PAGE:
Evaluating the informativeness of deep learning annotations for human complex diseases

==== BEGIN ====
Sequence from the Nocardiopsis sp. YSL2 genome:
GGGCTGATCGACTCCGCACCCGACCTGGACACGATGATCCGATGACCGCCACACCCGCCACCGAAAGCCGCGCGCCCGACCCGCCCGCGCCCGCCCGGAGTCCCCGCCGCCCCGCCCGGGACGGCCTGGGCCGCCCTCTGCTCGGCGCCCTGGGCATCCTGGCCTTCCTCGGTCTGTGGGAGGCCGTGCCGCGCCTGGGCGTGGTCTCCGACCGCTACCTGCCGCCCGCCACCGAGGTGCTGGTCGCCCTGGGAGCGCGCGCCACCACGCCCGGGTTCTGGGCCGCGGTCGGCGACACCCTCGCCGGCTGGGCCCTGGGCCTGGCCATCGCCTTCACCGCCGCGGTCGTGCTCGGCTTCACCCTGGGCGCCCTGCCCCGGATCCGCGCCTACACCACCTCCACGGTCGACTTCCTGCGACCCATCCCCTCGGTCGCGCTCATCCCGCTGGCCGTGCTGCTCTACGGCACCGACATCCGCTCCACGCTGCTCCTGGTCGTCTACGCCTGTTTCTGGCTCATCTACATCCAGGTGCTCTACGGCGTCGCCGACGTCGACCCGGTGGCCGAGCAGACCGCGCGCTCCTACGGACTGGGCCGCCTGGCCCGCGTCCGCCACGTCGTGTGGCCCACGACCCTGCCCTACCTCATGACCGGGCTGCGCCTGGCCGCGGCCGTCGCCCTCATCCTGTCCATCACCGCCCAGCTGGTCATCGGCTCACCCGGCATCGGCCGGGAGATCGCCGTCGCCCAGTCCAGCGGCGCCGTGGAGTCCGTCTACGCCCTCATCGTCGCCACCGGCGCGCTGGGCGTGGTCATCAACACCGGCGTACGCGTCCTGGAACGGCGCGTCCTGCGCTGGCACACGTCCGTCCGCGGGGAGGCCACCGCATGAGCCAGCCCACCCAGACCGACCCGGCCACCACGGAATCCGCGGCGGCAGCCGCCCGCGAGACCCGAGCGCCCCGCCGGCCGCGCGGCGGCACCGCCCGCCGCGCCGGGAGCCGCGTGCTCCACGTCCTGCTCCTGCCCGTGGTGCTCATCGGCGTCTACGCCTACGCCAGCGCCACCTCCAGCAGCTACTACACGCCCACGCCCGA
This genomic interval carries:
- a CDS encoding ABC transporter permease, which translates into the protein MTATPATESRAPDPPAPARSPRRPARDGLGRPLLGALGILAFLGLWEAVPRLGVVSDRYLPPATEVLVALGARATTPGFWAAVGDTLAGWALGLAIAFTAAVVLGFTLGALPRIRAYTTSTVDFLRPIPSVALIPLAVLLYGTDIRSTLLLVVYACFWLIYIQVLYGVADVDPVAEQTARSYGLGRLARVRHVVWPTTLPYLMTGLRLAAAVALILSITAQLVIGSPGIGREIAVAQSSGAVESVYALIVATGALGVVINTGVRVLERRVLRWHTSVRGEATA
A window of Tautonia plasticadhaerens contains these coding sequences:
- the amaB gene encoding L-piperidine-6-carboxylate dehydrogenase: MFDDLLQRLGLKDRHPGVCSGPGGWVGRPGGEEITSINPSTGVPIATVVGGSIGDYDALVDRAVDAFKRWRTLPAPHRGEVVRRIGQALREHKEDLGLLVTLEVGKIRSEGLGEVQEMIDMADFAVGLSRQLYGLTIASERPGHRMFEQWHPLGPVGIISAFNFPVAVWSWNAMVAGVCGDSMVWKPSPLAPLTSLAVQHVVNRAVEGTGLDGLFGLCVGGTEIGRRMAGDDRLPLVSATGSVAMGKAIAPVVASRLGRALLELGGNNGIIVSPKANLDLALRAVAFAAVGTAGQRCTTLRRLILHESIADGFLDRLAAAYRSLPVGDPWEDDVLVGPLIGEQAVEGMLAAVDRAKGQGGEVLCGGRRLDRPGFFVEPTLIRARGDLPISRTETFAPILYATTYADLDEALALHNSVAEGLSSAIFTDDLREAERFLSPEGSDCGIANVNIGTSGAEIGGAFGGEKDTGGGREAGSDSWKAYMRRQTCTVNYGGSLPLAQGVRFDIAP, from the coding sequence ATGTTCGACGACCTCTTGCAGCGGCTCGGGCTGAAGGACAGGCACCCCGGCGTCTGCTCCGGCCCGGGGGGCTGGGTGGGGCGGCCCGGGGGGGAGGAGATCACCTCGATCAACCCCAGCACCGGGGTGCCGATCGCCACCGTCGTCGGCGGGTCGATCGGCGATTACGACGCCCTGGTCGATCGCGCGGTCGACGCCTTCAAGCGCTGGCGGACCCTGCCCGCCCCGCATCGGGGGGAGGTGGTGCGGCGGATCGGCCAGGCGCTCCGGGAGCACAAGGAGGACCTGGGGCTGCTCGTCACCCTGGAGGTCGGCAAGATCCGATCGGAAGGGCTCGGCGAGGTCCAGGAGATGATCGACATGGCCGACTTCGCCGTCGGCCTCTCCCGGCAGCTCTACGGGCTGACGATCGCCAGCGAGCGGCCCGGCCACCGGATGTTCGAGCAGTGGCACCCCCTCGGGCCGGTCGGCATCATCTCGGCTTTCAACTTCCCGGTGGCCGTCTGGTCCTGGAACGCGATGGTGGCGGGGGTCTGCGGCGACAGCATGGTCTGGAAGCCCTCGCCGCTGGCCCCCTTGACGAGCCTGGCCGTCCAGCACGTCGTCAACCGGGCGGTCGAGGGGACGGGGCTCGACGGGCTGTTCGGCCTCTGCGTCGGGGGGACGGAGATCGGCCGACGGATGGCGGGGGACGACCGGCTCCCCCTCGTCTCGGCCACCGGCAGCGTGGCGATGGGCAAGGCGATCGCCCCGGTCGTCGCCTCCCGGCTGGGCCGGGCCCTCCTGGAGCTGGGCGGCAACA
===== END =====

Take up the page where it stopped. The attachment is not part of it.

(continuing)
Deep learning models have shown great promise in predicting genome-wide regulatory effects from DNA sequence, but their informativeness for human complex diseases and traits is not fully understood. Here, we evaluate the disease informativeness of allelic-effect annotations (absolute value of the predicted difference between reference and variant alleles) constructed using two previously trained deep learning models, DeepSEA and Basenji. We apply stratified LD score regression (S-LDSC) to 41 independent diseases and complex traits (average N=320K) to evaluate each annotation's informativeness for disease heritability conditional on a broad set of coding, conserved, regulatory and LD-related annotations from the baseline-LD model and other sources; as a secondary metric, we also evaluate the accuracy of models that incorporate deep learning annotations in predicting disease-associated or fine-mapped SNPs. We aggregated annotations across all tissues (resp. blood cell types or brain tissues) in meta-analyses across all 41 traits (resp. 11 blood-related traits or 8 brain-related traits). These allelic-effect annotations were highly enriched for disease heritability, but produced only limited conditionally significant results - only Basenji-H3K4me3 in meta-analyses across all 41 traits and brain-specific Basenji-H3K4me3 in meta-analyses across 8 brain-related traits. We conclude that deep learning models are yet to achieve their full potential to provide considerable amount of unique information for complex disease, and that the informativeness of deep learning models for disease beyond established functional annotations cannot be inferred from metrics based on their accuracy in predicting regulatory annotations. ### Competing Interest Statement The authors have declared no competing interest.
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